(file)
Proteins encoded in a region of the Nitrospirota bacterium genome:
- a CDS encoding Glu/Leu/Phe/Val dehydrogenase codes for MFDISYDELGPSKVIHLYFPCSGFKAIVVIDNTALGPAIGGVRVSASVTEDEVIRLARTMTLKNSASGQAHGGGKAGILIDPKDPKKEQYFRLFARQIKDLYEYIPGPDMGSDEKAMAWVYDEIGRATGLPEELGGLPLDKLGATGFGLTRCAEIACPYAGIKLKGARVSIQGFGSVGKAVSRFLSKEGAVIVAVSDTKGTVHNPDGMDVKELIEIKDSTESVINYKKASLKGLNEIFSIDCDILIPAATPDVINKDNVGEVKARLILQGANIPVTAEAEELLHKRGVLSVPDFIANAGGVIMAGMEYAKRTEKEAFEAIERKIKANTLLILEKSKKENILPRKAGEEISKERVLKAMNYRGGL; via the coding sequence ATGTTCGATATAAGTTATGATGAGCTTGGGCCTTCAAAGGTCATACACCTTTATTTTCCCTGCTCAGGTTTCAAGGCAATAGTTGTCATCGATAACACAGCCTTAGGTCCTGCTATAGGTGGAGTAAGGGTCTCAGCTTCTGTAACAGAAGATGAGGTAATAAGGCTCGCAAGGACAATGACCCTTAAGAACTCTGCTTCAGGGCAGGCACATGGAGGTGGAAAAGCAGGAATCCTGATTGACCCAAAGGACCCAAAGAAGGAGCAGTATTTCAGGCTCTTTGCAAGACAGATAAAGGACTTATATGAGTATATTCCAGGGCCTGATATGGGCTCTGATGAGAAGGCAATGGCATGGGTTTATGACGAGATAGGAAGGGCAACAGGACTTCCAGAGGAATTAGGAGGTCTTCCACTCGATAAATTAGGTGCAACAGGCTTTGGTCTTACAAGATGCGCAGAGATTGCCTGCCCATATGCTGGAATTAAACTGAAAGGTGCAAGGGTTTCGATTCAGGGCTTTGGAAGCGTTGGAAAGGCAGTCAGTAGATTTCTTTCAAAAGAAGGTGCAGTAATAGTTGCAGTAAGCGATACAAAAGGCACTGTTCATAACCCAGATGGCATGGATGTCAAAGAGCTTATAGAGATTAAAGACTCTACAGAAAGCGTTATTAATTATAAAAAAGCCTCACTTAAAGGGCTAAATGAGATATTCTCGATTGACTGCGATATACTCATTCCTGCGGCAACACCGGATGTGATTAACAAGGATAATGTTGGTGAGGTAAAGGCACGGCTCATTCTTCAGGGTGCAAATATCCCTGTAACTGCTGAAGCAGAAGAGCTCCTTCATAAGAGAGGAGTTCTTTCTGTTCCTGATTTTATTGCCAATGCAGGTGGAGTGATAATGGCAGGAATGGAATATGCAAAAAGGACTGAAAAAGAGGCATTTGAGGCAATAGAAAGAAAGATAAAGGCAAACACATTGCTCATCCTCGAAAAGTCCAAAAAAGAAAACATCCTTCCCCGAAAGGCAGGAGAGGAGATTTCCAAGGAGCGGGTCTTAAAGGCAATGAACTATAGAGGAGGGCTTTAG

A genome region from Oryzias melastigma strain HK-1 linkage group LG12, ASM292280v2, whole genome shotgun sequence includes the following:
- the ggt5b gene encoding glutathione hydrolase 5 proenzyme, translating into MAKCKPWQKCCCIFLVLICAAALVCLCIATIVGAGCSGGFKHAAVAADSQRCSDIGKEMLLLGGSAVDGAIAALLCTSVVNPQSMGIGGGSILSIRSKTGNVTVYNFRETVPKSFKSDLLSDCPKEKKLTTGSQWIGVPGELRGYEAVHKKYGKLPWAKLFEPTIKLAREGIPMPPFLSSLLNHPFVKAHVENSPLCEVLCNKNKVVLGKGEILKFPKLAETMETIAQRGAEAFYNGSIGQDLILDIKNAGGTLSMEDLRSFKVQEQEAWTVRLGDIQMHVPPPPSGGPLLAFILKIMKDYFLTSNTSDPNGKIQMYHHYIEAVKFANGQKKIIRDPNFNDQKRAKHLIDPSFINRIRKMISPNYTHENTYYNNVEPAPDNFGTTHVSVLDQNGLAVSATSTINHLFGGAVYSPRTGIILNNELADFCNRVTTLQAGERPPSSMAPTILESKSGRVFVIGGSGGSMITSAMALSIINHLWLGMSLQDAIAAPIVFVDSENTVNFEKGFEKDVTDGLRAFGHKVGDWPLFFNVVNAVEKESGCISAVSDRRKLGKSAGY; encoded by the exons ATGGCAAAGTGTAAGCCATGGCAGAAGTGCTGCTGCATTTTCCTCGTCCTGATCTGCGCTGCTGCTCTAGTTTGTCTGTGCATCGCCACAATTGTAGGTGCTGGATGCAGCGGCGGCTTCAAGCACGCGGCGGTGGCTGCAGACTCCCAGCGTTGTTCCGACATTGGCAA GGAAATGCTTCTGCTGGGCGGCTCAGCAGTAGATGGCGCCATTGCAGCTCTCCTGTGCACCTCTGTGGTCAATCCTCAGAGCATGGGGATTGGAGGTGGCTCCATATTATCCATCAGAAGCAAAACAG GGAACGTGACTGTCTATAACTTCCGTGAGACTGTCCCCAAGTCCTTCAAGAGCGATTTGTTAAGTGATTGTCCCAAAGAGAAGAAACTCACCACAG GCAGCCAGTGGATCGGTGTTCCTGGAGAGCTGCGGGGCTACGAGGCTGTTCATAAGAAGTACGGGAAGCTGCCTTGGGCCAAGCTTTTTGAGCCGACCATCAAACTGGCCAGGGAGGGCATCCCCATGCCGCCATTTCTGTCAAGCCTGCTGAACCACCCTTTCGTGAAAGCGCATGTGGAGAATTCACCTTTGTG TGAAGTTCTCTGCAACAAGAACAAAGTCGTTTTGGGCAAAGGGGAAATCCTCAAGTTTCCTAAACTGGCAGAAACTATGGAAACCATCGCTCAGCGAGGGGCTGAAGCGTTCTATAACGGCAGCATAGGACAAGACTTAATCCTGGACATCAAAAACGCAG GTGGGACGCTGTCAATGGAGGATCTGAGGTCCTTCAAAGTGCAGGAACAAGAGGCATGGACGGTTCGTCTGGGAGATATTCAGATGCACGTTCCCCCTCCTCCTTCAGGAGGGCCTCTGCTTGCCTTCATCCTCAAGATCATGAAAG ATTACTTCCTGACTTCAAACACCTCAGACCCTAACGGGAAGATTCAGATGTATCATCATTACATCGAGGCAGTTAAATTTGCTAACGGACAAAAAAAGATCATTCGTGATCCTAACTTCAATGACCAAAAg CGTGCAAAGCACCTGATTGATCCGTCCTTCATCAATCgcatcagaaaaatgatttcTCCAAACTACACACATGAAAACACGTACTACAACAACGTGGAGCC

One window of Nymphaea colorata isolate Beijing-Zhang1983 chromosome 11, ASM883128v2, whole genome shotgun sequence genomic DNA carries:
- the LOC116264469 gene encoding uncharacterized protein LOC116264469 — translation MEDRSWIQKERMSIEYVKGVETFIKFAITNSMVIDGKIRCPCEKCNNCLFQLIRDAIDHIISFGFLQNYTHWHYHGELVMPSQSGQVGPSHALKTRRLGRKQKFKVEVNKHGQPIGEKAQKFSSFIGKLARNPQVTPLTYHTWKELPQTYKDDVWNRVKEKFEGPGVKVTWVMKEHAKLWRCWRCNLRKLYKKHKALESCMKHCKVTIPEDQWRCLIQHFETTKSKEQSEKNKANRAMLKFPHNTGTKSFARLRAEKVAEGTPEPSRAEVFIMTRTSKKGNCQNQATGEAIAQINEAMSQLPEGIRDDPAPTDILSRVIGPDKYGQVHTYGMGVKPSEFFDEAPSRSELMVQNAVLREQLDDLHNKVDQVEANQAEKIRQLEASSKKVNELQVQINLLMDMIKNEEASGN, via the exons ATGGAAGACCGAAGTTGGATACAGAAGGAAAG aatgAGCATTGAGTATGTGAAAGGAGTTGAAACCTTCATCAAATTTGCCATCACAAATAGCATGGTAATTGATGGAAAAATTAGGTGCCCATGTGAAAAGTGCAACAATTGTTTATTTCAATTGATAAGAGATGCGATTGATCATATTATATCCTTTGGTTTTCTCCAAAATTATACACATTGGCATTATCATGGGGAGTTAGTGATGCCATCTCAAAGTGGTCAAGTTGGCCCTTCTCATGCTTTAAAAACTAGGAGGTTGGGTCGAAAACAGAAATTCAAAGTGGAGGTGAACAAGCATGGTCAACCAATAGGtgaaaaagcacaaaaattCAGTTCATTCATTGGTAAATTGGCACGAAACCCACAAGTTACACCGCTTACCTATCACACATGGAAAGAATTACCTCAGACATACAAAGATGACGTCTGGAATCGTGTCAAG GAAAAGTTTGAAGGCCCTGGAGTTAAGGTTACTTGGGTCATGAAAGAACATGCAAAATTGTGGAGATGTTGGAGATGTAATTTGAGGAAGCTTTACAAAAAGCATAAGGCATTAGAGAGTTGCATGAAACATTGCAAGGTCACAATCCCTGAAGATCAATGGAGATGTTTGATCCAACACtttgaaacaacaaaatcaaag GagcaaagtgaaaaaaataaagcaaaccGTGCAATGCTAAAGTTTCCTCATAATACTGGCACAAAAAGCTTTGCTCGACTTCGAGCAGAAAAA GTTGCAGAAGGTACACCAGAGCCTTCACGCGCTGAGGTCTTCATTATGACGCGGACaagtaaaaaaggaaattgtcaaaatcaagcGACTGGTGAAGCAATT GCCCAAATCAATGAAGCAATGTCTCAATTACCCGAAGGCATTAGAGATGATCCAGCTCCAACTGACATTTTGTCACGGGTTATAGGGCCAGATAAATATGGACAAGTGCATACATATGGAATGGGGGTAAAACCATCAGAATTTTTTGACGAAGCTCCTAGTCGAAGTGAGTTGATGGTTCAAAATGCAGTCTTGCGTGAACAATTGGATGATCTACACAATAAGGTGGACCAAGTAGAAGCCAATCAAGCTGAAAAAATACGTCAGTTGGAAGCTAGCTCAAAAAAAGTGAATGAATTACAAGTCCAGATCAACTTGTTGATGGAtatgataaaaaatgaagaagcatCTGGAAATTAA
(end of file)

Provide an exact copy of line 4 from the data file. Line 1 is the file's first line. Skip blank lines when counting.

- the ggt5b gene encoding glutathione hydrolase 5 proenzyme, translating into MAKCKPWQKCCCIFLVLICAAALVCLCIATIVGAGCSGGFKHAAVAADSQRCSDIGKEMLLLGGSAVDGAIAALLCTSVVNPQSMGIGGGSILSIRSKTGNVTVYNFRETVPKSFKSDLLSDCPKEKKLTTGSQWIGVPGELRGYEAVHKKYGKLPWAKLFEPTIKLAREGIPMPPFLSSLLNHPFVKAHVENSPLCEVLCNKNKVVLGKGEILKFPKLAETMETIAQRGAEAFYNGSIGQDLILDIKNAGGTLSMEDLRSFKVQEQEAWTVRLGDIQMHVPPPPSGGPLLAFILKIMKDYFLTSNTSDPNGKIQMYHHYIEAVKFANGQKKIIRDPNFNDQKRAKHLIDPSFINRIRKMISPNYTHENTYYNNVEPAPDNFGTTHVSVLDQNGLAVSATSTINHLFGGAVYSPRTGIILNNELADFCNRVTTLQAGERPPSSMAPTILESKSGRVFVIGGSGGSMITSAMALSIINHLWLGMSLQDAIAAPIVFVDSENTVNFEKGFEKDVTDGLRAFGHKVGDWPLFFNVVNAVEKESGCISAVSDRRKLGKSAGY; encoded by the exons ATGGCAAAGTGTAAGCCATGGCAGAAGTGCTGCTGCATTTTCCTCGTCCTGATCTGCGCTGCTGCTCTAGTTTGTCTGTGCATCGCCACAATTGTAGGTGCTGGATGCAGCGGCGGCTTCAAGCACGCGGCGGTGGCTGCAGACTCCCAGCGTTGTTCCGACATTGGCAA GGAAATGCTTCTGCTGGGCGGCTCAGCAGTAGATGGCGCCATTGCAGCTCTCCTGTGCACCTCTGTGGTCAATCCTCAGAGCATGGGGATTGGAGGTGGCTCCATATTATCCATCAGAAGCAAAACAG GGAACGTGACTGTCTATAACTTCCGTGAGACTGTCCCCAAGTCCTTCAAGAGCGATTTGTTAAGTGATTGTCCCAAAGAGAAGAAACTCACCACAG GCAGCCAGTGGATCGGTGTTCCTGGAGAGCTGCGGGGCTACGAGGCTGTTCATAAGAAGTACGGGAAGCTGCCTTGGGCCAAGCTTTTTGAGCCGACCATCAAACTGGCCAGGGAGGGCATCCCCATGCCGCCATTTCTGTCAAGCCTGCTGAACCACCCTTTCGTGAAAGCGCATGTGGAGAATTCACCTTTGTG TGAAGTTCTCTGCAACAAGAACAAAGTCGTTTTGGGCAAAGGGGAAATCCTCAAGTTTCCTAAACTGGCAGAAACTATGGAAACCATCGCTCAGCGAGGGGCTGAAGCGTTCTATAACGGCAGCATAGGACAAGACTTAATCCTGGACATCAAAAACGCAG GTGGGACGCTGTCAATGGAGGATCTGAGGTCCTTCAAAGTGCAGGAACAAGAGGCATGGACGGTTCGTCTGGGAGATATTCAGATGCACGTTCCCCCTCCTCCTTCAGGAGGGCCTCTGCTTGCCTTCATCCTCAAGATCATGAAAG ATTACTTCCTGACTTCAAACACCTCAGACCCTAACGGGAAGATTCAGATGTATCATCATTACATCGAGGCAGTTAAATTTGCTAACGGACAAAAAAAGATCATTCGTGATCCTAACTTCAATGACCAAAAg CGTGCAAAGCACCTGATTGATCCGTCCTTCATCAATCgcatcagaaaaatgatttcTCCAAACTACACACATGAAAACACGTACTACAACAACGTGGAGCC